At Banking Day:
Macquarie Bank has joined National Australia Bank in withdrawing hybrid security offers, with both citing market volatility and its likely impact on the price of the notes once they listed.
Macquarie withdrew its A$500 million offer of Macquarie Capital Notes 2, which it had launched on February 11, saying it made the decision “in light of significantly changed market conditions in recent weeks”.
NAB launched a hybrid offer, NAB Capital Notes 4, on February 25, seeking $1.9 billion of capital.
In its statement, NAB said market conditions “have changed substantially since the offer was launched and that the ongoing market volatility would be likely to impact on the trading value of the [notes]”.
Both banks will refund all the money raised. Both banks also said they would repay investors in old capital note issues that had reached their call dates. And both banks emphasised that their capital positions were strong.
Macquarie Group said it had surplus capital of $5.8 billion at 31 December. Macquarie Bank’s common equity tier 1 capital ratio was 14.2 per cent on a harmonised basis and 11.4 per cent on an APRA basis.
NAB said that at 31 December it has common equity tier 1 capital of 10.8 per cent.
Hybrid securities have been popular with retail investors in recent years because they are issued by banks, in the main, and offer relatively high yields. The withdrawal of these offers may prompt investors to reconsider the risks involved in such investments.
NAB was offering a margin of 2.95 per cent above the bank bill rate on its capital notes. Macquarie was offering a margin of 2.9 per cent over bills on its issue.
All entirely predictable. Chris Joye’s chart says it all:
Also via Ian Rogers at Banking Day:
More than A$7 billion in mortgage-backed and asset-backed securities will be withdrawn from the market this week, NAB and AMP Bank among them.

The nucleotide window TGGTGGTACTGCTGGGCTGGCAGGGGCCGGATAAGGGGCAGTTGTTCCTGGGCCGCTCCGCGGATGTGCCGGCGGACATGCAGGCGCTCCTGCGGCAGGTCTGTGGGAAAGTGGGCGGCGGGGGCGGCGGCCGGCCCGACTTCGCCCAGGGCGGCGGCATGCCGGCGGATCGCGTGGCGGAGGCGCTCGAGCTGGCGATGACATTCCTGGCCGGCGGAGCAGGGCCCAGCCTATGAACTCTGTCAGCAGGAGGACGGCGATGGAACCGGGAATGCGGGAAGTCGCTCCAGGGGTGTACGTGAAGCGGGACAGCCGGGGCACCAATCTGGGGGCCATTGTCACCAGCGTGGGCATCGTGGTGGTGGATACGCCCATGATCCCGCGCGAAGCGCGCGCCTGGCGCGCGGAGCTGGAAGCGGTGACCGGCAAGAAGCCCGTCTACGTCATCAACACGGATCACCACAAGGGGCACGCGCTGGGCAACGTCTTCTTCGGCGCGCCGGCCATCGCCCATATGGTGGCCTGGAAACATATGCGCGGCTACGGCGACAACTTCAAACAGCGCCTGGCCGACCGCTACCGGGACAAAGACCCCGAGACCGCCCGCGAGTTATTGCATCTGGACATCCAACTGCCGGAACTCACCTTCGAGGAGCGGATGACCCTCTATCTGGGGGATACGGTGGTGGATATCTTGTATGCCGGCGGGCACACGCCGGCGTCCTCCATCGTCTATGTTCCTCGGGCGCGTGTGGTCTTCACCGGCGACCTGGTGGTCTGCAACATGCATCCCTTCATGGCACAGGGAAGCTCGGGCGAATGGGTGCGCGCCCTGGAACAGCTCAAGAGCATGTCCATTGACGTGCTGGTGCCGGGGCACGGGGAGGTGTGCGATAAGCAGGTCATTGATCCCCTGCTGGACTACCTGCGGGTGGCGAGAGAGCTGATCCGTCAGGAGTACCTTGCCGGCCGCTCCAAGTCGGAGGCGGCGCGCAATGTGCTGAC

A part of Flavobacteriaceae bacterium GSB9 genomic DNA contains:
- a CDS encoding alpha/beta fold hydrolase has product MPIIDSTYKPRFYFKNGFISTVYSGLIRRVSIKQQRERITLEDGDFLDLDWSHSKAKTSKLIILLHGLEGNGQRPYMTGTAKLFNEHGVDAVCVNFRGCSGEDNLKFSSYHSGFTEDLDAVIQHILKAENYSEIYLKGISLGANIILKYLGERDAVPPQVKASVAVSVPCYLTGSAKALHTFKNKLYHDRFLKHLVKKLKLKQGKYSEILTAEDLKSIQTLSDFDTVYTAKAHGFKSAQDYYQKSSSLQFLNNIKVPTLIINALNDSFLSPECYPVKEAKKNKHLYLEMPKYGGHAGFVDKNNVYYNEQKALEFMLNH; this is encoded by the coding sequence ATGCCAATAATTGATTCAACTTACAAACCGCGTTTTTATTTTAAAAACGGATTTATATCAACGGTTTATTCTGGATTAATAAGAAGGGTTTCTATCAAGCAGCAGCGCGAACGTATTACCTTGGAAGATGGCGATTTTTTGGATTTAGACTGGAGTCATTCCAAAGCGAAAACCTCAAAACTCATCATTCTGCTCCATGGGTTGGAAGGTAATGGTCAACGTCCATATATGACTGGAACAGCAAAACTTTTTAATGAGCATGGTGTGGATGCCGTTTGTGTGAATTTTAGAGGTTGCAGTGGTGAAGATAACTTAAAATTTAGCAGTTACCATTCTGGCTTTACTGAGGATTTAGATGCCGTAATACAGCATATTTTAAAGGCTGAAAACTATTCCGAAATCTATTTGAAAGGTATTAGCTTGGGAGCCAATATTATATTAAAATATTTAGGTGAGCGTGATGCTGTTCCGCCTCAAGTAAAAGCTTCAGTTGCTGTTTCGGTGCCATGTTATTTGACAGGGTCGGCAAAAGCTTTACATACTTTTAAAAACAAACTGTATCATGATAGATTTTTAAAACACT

The secondary market for bank and structured debt was in a shocking state on Friday, and the RBNZ’s cut in the cash rate an hour ago – to 0.25 per cent from 0.50 per cent, and a bit of a surprise on a Monday morning – confirms rather than calms the foreboding in the capital market following a weekend of wretched news on the surging pandemic.
A lot of mezzanine paper from the new-fangled BNPL brigade was shown around the market to ease nerves late last week, but to no avail on the seller side.
Almost no trader in Aussie bank and non-bank credit showed any interest, though the market for non-financial corporate credit was a tad more mature.
As for origination and new issuance, securitisation-style especially, demand has flown the coop. Asian bank and insurers and pension funds have dropped out of the scene and won’t be back soon.
Own-name or packaged paper, only high-margin issuance from well-known non-bank names stands a chance this week or next.
Resimac is looking to a club deal as a substitute for RMBS, to clear a refinancing of a warehouse line or lines, and is said to be still discussing terms, margins, that might get it over the line. While rumour has it that no non-bank has more reliable or more expansive warehouse lines than Resimac, to make a point of difference Resimac may be the only financing that’s gone through pre-marketing in the last week that will print this week or soon. Albeit with a tight rein on disclosing pricing.
Non-bank mortgage funders need to have a history and back-up plans galore if they to evade the COVID-19 crisis. A catalogue of recent financings and reliable banking relationships, ideally 100s of them and most offshore enabling the best to trade on and keep feeding the (fast declining) demand for home loans.
There are feeble names in NBFI land, one or two ASX listed, and a number of these will surely be shot to bits as funding markets recalibrate and ration credit.
Bank of Queensland is pretty big local name shelving a mortgage-backed bond, if they have not already.
An ABS of SME small-ticket loans from NAB – a bank that should be churning out this paper and underwhelmed by crisis – is also on the skids.
When it comes to two non-conforming RMBS deals shown about last week, the prudent course is to wait things out, assuming the originators can.
“There is no liquidity in the interbank market for structured credit.
“There is no liquidity in the interbank market for senior unsecured credit.”
Or is it all down to the RBA? And how much ammo do they have? Like the Reserve Bank of New Zealand, not much at the moment.
They have unlimited ammo but are asleep.